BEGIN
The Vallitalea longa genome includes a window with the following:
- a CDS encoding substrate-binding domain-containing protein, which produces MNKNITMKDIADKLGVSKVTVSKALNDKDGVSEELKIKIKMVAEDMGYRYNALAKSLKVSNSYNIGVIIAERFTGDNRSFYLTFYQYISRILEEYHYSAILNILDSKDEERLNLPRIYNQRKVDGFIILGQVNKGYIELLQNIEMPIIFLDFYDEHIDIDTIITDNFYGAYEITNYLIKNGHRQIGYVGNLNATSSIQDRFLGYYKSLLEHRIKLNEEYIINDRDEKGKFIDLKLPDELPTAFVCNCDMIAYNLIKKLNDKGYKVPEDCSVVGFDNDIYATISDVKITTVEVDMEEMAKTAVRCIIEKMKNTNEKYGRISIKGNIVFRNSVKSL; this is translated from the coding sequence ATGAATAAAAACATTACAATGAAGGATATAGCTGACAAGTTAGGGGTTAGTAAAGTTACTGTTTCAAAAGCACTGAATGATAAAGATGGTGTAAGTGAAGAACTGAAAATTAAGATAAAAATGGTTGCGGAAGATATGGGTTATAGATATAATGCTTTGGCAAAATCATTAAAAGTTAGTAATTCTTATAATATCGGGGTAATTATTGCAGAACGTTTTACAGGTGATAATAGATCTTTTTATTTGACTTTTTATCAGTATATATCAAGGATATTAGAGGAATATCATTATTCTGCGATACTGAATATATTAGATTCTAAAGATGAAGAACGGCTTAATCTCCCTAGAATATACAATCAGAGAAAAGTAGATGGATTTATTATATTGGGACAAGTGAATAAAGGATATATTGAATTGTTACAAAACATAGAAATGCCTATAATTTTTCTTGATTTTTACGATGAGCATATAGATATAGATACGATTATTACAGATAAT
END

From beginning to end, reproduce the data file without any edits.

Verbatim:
The Vallitalea longa genome includes a window with the following:
- a CDS encoding substrate-binding domain-containing protein, which produces MNKNITMKDIADKLGVSKVTVSKALNDKDGVSEELKIKIKMVAEDMGYRYNALAKSLKVSNSYNIGVIIAERFTGDNRSFYLTFYQYISRILEEYHYSAILNILDSKDEERLNLPRIYNQRKVDGFIILGQVNKGYIELLQNIEMPIIFLDFYDEHIDIDTIITDNFYGAYEITNYLIKNGHRQIGYVGNLNATSSIQDRFLGYYKSLLEHRIKLNEEYIINDRDEKGKFIDLKLPDELPTAFVCNCDMIAYNLIKKLNDKGYKVPEDCSVVGFDNDIYATISDVKITTVEVDMEEMAKTAVRCIIEKMKNTNEKYGRISIKGNIVFRNSVKSL; this is translated from the coding sequence ATGAATAAAAACATTACAATGAAGGATATAGCTGACAAGTTAGGGGTTAGTAAAGTTACTGTTTCAAAAGCACTGAATGATAAAGATGGTGTAAGTGAAGAACTGAAAATTAAGATAAAAATGGTTGCGGAAGATATGGGTTATAGATATAATGCTTTGGCAAAATCATTAAAAGTTAGTAATTCTTATAATATCGGGGTAATTATTGCAGAACGTTTTACAGGTGATAATAGATCTTTTTATTTGACTTTTTATCAGTATATATCAAGGATATTAGAGGAATATCATTATTCTGCGATACTGAATATATTAGATTCTAAAGATGAAGAACGGCTTAATCTCCCTAGAATATACAATCAGAGAAAAGTAGATGGATTTATTATATTGGGACAAGTGAATAAAGGATATATTGAATTGTTACAAAACATAGAAATGCCTATAATTTTTCTTGATTTTTACGATGAGCATATAGATATAGATACGATTATTACAGATAAT